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Could someone please explain the difference between minimizing and maximizing functions or give me some links to explain the difference in very very very simple terms?

I have searched online and I found the following link:

Maximizing and Minimizing a function

but I still dont undestand :-/

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  • $\begingroup$ I think this is a very practical and accessible introduction from Numerical Recipes Regards $\endgroup$ – Amzoti Nov 5 '13 at 18:58
  • $\begingroup$ Does the OP know what the maximum of $\{1,2,3,4\}$ is? And the minimum? $\endgroup$ – JP McCarthy Nov 5 '13 at 19:07
  • $\begingroup$ @JpMcCarthy I dont know what you mean? $\endgroup$ – RegUser Nov 5 '13 at 19:50
  • $\begingroup$ Folks I think the issue here is that the OP doesn't understand maximum and minimum. @RegUser The maximum element of a set is the biggest value. So the maximum of $\{1,2,3,4\}$ is 4 while the minimum is 1. Another question... what is the minimum value of $x^2$ where $x$ is a real number? $\endgroup$ – JP McCarthy Nov 5 '13 at 20:05
  • $\begingroup$ @JpMcCarthy your question seems so simple that I thought it was a trick question lol. It is obvious what is the max and min values when you put it in such simple terms. I believe the answer is 0. I asked my question because I did not know how you can check whether a function is minimizing or maximizing. $\endgroup$ – RegUser Nov 5 '13 at 23:19
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When we talk of maximizing or minimizing a function what we mean is what can be the maximum possible value of that function or the minimum possible value of that function.

This can be defined in terms of global range or local range.

When we say global range, we want to find out the maximum value of the function over the whole range of input over which the function can be defined (the domain of the function).

When we say local range, it means we want to find out the maximum or minimum value of the function within the given local range for that function (which will be a subset of the domain of the function).

For example: Lets take the function sin x. This has a maximum value of +1 and a minimum value of -1. This will be its global maxima and minima. Since over all the values that sin x is defined for (i.e. - infinity to +infinity) sin x will have maximum value of +1 and minimum of -1.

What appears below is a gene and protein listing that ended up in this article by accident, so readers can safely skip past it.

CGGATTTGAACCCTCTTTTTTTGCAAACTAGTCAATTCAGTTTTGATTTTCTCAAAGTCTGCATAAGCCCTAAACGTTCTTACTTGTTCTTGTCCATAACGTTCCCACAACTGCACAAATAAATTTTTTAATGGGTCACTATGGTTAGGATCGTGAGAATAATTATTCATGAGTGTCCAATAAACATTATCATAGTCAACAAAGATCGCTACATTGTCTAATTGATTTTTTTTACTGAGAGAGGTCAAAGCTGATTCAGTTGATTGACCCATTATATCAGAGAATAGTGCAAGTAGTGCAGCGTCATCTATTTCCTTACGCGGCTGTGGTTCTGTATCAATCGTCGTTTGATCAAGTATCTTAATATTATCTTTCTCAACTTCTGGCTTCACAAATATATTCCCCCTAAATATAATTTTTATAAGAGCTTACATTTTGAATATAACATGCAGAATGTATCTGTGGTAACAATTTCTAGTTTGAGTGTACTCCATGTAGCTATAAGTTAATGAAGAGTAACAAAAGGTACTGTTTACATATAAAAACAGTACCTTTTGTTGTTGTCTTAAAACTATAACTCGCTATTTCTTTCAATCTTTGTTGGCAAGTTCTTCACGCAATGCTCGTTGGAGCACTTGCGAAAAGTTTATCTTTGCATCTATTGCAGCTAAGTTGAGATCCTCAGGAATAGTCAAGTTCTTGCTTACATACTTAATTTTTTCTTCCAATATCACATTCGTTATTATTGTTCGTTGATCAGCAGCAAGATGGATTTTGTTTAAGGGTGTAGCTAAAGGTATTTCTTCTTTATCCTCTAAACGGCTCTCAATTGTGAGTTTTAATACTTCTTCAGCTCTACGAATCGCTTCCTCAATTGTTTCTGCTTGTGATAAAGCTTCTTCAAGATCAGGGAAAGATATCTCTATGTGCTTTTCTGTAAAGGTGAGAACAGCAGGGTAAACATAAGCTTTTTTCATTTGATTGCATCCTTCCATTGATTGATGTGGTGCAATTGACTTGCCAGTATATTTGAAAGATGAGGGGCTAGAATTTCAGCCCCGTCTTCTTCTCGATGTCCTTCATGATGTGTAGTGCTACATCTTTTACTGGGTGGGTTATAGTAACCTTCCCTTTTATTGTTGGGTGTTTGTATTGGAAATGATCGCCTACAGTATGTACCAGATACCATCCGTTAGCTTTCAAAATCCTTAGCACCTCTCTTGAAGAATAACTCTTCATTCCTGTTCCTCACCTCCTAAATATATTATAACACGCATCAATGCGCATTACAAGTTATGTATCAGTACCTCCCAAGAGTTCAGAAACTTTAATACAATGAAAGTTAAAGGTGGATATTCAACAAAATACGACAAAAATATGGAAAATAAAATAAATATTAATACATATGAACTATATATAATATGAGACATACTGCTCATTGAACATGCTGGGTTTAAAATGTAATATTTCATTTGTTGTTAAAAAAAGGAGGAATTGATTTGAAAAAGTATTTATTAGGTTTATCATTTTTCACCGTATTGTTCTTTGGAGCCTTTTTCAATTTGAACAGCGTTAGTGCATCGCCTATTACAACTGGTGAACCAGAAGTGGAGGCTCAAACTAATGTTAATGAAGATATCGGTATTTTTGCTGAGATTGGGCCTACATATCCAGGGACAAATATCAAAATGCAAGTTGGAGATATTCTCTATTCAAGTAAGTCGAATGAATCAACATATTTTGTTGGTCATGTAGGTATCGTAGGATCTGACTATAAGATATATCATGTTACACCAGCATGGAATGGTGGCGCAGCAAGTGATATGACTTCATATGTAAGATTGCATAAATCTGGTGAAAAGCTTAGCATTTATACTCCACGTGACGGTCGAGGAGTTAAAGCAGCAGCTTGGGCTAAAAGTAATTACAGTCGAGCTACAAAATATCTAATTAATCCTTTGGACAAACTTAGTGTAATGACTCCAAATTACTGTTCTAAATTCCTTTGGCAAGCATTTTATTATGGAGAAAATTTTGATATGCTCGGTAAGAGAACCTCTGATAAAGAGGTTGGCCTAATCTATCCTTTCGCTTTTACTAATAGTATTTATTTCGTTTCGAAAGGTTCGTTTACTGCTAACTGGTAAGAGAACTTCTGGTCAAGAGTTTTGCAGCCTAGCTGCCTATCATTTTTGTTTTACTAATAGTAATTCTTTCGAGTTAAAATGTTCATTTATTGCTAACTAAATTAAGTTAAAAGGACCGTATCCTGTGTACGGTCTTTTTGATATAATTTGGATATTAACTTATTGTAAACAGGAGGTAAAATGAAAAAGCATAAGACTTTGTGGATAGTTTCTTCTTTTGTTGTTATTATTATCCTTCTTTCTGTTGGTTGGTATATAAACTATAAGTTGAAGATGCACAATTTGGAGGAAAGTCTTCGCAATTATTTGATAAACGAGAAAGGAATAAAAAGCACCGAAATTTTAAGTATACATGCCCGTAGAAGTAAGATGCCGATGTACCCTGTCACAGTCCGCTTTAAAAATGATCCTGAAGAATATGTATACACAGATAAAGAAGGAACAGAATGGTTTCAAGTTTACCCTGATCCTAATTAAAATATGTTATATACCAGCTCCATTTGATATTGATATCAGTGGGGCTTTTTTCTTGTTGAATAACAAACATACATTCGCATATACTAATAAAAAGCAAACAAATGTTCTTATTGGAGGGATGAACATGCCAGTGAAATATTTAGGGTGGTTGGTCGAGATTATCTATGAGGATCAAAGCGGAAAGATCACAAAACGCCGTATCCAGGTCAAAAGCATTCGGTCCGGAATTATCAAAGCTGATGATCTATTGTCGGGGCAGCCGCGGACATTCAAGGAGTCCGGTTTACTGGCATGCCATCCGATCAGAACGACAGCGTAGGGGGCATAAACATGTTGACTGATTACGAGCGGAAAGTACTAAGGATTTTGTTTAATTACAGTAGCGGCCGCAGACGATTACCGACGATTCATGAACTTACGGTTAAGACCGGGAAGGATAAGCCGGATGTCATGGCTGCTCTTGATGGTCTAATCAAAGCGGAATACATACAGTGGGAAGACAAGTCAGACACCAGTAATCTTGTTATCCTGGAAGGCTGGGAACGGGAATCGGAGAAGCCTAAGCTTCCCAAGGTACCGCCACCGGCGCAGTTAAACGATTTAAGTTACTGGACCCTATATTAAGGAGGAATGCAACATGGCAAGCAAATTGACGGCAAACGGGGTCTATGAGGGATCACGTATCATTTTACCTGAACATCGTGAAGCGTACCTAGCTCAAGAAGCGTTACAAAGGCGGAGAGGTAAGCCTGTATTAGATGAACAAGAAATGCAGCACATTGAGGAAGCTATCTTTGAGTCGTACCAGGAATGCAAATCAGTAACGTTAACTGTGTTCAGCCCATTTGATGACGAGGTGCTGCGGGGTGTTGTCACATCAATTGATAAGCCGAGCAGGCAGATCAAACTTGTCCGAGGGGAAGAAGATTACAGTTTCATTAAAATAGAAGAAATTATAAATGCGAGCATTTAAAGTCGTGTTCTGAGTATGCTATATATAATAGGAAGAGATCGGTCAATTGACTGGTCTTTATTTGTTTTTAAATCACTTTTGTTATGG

Now suppose we want to find maxima and minima for sin x over the interval [0,90] (degree). This is local maxima and minima because here we have restricted our interval over which the function is defined. Here sin x will have minimum at 0 and its value will be 0. Its maximum will be at 90 and value will be 1. All other values of sin x will lie between 0 and 1 within the interval [0,90].

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  • $\begingroup$ If you had a function can you tell whether its maximizing or minimizing? $\endgroup$ – RegUser Nov 5 '13 at 19:49
  • $\begingroup$ I think you are using the term maximizing/minimizing in the wrong context. What do you mean that a function is maximizing or minimizing? A function can have a maximum or a minimum value. By itself it can't be said whether it's maximizing or minimizing. Maximizing/minimizing is always a relative concept. A function can act as a maximizing function for some other function i.e. when say function 'A' acts on another function 'B' then it may give the maximum value of function 'B'. In that case we can say 'A' is a maximizing function for 'B'. Please explain what do you mean by maximizing functn? $\endgroup$ – bigbong Nov 6 '13 at 7:26
  • $\begingroup$ I replied to @JpMcCarthy above explaining why I asked but I have copied the text here: Its because I had a fitness function (a weighted function that says the fitness of a subpath in a tour (solving TSP)) and my teacher asked me if the fitness function is minimizing or maximizing but i had no clue! (so i guessed maximizing - If you are increasing the fitness of the subpath then i guess it would me maximizing?). $\endgroup$ – RegUser Nov 6 '13 at 9:34
  • $\begingroup$ Maybe in fitness functions you can say whether they are minimizing or maximizing? Fitness function F takes in X (which is the number of unique cities visited) and it takes in Y (which is the distance of the tour) - I wanted to visit as many unique cities as possible and at the same time keep the distance of the tour very low. $\endgroup$ – RegUser Nov 6 '13 at 9:35
  • $\begingroup$ This is the travelling salesman problem right? $\endgroup$ – bigbong Nov 7 '13 at 15:19
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In both situations you are finding critical points where the derivative is zero. This means that the function is not changing at this point, implying it has reached a maximum, minimum, or saddle point. To check which it is you can use the values at that point in the function and see if it is smaller or larger than points near it. Think about a parabola $y=x^2$. Here, you have a minimum at $x=0$ because it $y(x=0)=0$ is less than every point in the domain. If instead you had $y=-x^2$ you would have a maximum at $y(x=0)=0$ because $0$ is greater than all of the other points in the domain. For example, for $y(x)=-x^2$, it is always negative ($y(x=1)=-1$), so $0$ must be the maximum.

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    $\begingroup$ And this alludes to the fact that in general for a function $f$, $min(f)=max(-f)$ $\endgroup$ – George Tomlinson Nov 5 '13 at 19:33

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